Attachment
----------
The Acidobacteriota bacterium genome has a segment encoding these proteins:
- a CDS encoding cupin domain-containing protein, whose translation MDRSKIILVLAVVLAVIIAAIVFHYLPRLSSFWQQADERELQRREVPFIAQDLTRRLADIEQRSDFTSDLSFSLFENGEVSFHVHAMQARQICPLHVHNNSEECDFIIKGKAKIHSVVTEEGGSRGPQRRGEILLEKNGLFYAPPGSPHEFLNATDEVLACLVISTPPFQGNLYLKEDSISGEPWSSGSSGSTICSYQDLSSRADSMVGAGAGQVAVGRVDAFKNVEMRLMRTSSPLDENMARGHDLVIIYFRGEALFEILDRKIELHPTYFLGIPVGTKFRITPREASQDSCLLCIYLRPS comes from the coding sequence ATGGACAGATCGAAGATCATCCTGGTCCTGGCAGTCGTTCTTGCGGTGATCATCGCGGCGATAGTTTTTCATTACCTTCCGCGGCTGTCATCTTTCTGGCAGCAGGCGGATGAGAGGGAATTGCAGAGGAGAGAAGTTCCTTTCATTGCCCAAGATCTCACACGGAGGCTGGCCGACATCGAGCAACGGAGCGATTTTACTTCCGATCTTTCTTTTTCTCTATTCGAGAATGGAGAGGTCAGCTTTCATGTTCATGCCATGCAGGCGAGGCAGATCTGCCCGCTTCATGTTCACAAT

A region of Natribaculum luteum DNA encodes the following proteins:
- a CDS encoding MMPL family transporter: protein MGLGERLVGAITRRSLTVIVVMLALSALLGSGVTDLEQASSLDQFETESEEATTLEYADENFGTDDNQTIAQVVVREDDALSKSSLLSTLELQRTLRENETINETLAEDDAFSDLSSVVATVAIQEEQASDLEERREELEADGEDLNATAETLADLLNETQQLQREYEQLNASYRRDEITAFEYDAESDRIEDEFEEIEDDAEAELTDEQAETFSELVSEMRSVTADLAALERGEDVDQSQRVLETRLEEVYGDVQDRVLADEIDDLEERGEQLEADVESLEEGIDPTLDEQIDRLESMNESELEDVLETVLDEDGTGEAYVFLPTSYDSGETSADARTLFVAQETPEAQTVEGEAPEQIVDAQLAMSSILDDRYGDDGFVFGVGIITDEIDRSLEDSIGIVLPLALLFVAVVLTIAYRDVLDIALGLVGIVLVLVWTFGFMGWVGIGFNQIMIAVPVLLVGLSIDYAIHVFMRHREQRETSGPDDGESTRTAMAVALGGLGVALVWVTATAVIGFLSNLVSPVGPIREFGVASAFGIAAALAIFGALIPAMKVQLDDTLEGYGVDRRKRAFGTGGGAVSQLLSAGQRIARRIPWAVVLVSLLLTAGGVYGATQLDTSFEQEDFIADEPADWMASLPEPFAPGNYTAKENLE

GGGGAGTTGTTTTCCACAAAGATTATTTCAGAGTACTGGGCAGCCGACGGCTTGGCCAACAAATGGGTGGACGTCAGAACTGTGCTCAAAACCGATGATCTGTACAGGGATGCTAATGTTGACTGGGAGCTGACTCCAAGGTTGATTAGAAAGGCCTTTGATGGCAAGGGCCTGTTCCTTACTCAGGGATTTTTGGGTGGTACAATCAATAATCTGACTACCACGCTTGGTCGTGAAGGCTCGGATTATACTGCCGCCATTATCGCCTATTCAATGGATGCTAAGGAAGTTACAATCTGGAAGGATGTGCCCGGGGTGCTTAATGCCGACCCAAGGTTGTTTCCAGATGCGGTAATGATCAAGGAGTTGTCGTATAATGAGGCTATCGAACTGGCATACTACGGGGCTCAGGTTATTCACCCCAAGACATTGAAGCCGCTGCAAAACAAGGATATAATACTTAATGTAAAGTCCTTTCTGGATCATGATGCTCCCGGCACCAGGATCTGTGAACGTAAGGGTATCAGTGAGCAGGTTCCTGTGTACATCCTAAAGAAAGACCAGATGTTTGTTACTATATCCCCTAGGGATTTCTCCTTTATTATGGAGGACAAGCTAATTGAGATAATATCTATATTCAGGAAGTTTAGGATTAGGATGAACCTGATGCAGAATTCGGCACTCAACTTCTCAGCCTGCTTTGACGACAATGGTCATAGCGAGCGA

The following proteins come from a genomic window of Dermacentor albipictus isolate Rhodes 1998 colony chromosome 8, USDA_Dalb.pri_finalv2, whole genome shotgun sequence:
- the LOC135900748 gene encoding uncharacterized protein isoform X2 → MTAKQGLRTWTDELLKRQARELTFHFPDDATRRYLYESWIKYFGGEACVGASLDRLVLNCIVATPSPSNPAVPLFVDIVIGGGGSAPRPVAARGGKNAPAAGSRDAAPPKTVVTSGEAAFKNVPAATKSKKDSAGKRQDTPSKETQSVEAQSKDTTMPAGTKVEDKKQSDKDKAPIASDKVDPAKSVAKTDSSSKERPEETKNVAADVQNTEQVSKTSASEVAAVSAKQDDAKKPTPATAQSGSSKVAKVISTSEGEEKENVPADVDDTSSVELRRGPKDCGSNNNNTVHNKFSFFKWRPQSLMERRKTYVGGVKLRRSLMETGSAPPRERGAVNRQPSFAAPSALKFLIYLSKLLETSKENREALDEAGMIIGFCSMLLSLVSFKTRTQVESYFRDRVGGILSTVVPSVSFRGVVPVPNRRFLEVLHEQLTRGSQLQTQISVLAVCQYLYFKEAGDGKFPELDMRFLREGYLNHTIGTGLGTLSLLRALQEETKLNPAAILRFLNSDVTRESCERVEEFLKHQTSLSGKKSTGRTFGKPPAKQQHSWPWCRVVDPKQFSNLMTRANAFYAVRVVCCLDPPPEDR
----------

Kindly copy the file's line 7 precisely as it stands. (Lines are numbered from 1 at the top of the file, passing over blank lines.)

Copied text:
- the LOC135900748 gene encoding uncharacterized protein isoform X2 → MTAKQGLRTWTDELLKRQARELTFHFPDDATRRYLYESWIKYFGGEACVGASLDRLVLNCIVATPSPSNPAVPLFVDIVIGGGGSAPRPVAARGGKNAPAAGSRDAAPPKTVVTSGEAAFKNVPAATKSKKDSAGKRQDTPSKETQSVEAQSKDTTMPAGTKVEDKKQSDKDKAPIASDKVDPAKSVAKTDSSSKERPEETKNVAADVQNTEQVSKTSASEVAAVSAKQDDAKKPTPATAQSGSSKVAKVISTSEGEEKENVPADVDDTSSVELRRGPKDCGSNNNNTVHNKFSFFKWRPQSLMERRKTYVGGVKLRRSLMETGSAPPRERGAVNRQPSFAAPSALKFLIYLSKLLETSKENREALDEAGMIIGFCSMLLSLVSFKTRTQVESYFRDRVGGILSTVVPSVSFRGVVPVPNRRFLEVLHEQLTRGSQLQTQISVLAVCQYLYFKEAGDGKFPELDMRFLREGYLNHTIGTGLGTLSLLRALQEETKLNPAAILRFLNSDVTRESCERVEEFLKHQTSLSGKKSTGRTFGKPPAKQQHSWPWCRVVDPKQFSNLMTRANAFYAVRVVCCLDPPPEDR